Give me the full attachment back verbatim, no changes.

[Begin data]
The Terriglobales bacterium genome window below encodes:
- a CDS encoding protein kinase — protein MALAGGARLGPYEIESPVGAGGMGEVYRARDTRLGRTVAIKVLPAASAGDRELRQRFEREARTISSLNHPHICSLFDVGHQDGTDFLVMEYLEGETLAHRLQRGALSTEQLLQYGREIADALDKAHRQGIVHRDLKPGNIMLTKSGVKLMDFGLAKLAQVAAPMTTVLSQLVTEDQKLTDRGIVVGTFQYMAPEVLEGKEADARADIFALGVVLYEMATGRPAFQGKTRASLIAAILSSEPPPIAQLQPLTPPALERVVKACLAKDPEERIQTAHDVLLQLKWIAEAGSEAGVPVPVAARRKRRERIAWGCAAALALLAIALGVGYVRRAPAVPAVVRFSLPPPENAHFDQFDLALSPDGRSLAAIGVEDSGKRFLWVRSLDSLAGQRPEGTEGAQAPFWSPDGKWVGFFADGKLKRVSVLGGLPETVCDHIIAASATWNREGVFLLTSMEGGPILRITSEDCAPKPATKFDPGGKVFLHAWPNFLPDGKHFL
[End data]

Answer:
The Terriglobales bacterium genome window below encodes:
- a CDS encoding protein kinase — protein MALAGGARLGPYEIESPVGAGGMGEVYRARDTRLGRTVAIKVLPAASAGDRELRQRFEREARTISSLNHPHICSLFDVGHQDGTDFLVMEYLEGETLAHRLQRGALSTEQLLQYGREIADALDKAHRQGIVHRDLKPGNIMLTKSGVKLMDFGLAKLAQVAAPMTTVLSQLVTEDQKLTDRGIVVGTFQYMAPEVLEGKEADARADIFALGVVLYEMATGRPAFQGKTRASLIAAILSSEPPPIAQLQPLTPPALERVVKACLAKDPEERIQTAHDVLLQLKWIAEAGSEAGVPVPVAARRKRRERIAWGCAAALALLAIALGVGYVRRAPAVPAVVRFSLPPPENAHFDQFDLALSPDGRSLAAIGVEDSGKRFLWVRSLDSLAGQRPEGTEGAQAPFWSPDGKWVGFFADGKLKRVSVLGGLPETVCDHIIAASATWNREGVFLLTSMEGGPILRITSEDCAPKPATKFDPGGKVFLHAWPNFLPDGKHFL